Turkish and Central Asian people (e.g., Afghans) to the New York/New Jersey areas and other urban areas especially since 1990;

Armenians and Persians are generally from previous migrations in the early 20th century, the former concentrating in the East and the latter in California but with some dispersal over time.


Iberian Groups


Hispanics (code pink and red for 50% or more) are definitely making a mark on the ethnic maps in a comparison of the four decades. It is like a welcoming "mushroom cloud from Mexico" in the western part of the country and a states-by-state viewing from California to Texas and up to Washington will show this in the west. Some other mapmakers divide Hispanics into Mexicans in the West, Cubans in Florida, and Puerto Ricans in New York, and Salvadorians into the Mid-Atlantic region. However, movement of these sub-category Hispanics is making this less precise with large number of Central and South Americans on the West Coast. Furthermore, in areas of the East Coast and Great Lakes composite Hispanics constitute a plurality in a surprising number of counties in 2010, including those in the Chicago metropolitan area. By 2010 the majority of the 254 counties of Texas that were formerly a plurality of German or mixed German/English are now Hispanic.


Portuguese (code steel gray) can be called Latinos as well and are found in large numbers in the southern New England states, in Mid-Atlantic states, and in central California and Hawaii. Originally Portuguese-speaking Cape Verdeans, Azoreans, and Brazilians are also found especially in the southern New England states and in the latter case in New Jersey.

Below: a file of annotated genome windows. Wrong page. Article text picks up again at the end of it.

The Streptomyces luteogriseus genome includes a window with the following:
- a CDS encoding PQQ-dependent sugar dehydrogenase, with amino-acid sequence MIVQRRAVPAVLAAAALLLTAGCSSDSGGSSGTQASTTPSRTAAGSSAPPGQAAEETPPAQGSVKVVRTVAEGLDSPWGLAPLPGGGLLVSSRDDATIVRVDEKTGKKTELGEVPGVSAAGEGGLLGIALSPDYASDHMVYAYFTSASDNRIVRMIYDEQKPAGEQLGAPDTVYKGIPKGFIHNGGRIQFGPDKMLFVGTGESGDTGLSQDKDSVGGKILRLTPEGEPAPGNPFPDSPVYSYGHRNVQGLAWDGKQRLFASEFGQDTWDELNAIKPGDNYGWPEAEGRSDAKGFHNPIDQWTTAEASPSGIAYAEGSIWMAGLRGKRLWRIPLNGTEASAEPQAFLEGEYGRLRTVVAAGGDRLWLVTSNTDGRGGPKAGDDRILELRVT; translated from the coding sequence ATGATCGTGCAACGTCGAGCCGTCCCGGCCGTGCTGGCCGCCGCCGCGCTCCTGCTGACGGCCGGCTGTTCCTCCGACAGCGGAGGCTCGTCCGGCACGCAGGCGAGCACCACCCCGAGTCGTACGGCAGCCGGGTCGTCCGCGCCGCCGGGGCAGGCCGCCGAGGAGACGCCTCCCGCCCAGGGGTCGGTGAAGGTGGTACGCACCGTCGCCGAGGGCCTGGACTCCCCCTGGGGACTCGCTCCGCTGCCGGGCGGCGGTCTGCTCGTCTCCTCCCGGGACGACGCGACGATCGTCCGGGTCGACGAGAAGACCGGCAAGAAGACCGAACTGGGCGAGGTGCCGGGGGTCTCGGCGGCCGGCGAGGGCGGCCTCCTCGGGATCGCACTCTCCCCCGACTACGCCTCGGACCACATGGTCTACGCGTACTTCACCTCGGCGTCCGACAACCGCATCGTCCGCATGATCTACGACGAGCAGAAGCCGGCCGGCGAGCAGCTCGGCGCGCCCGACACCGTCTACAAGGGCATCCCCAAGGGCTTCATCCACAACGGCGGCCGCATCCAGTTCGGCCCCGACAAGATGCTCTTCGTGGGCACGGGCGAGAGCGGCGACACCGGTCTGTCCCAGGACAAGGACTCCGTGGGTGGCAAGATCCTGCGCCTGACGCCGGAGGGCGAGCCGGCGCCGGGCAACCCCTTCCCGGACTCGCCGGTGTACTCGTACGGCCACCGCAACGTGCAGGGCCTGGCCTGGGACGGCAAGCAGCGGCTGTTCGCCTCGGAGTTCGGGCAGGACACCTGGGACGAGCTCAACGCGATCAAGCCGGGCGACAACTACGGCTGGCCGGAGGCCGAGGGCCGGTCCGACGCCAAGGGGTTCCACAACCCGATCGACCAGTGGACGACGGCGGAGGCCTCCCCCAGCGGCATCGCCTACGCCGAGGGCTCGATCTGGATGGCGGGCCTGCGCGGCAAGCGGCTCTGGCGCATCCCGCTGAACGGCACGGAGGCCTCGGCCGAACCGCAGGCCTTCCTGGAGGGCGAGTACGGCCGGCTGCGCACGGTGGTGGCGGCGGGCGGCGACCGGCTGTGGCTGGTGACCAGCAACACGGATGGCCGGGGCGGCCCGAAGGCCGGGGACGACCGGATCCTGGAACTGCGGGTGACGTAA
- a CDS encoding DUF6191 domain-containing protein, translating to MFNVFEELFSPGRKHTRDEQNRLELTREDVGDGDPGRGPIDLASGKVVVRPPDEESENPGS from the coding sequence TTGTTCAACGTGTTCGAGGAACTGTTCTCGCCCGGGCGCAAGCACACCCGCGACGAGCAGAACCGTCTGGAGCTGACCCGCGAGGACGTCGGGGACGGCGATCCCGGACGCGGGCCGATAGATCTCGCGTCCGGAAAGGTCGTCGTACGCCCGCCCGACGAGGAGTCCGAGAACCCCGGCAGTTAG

Basques come from Spain, are few in number, have a strong ethnic consciousness, and are concentrated in the West.6


Racial Groups


African Americans (code gold or heavy gold for over 50% in a county) are a major American grouping. Racial data reflect mainly this group and are self-identified or by others as "Blacks," even with mixed racial origins. African Americans are represented in every state but show a strong plurality in a vast strip of land starting in Eastern Virginia and going through the Deep South to eastern Texas. This group includes all descendants of early deportation from Africa prior to the abolition of the slave trade. A minor sub-category designating recent arrivals from parts of Sub-Saharan Africa are indicated on the 2000 maps as "Af." The latter groups generally appear in major urban metropolitan areas. "Hispanic" populations include a minority of those who are racially black (some Dominicans and African Americans from Spanish-speaking Caribbean areas); these are more or less concentrated in the New York City metropolitan area and parts of the East Coast.


Asian Americans (code blue-green) are also a composite grouping of Chinese, Japanese, Koreans, Indo-Americans, and others. The only state with a plurality is Hawaii, and a number of counties (San Francisco and Santa Clara) along with ones in Virginia, New Jersey, and the state of Washington now have pluralities of Asian Americans taken as a composite group. As an ethnic group they are actually the fastest growing in our country. In some metropolitan areas the substantial sub-groups (Chinese, Japanese, etc.) are indicated based on available racial data (see Appendix 5).


Native Americans (code yellow and dark yellow where 50% or more of the county) are listed according to the decennial Census figures for the entire grouping. Many Native Americans from various tribes and nations show7 pride in ancestry especially in the past half century. Native Alaskans are included in this grouping. In some areas where reservations (I.R.) comprise a portion of the county and are not contiguous with county boundaries, the Native American plurality of the county and reservation boundaries are marked (see Appendix 6).8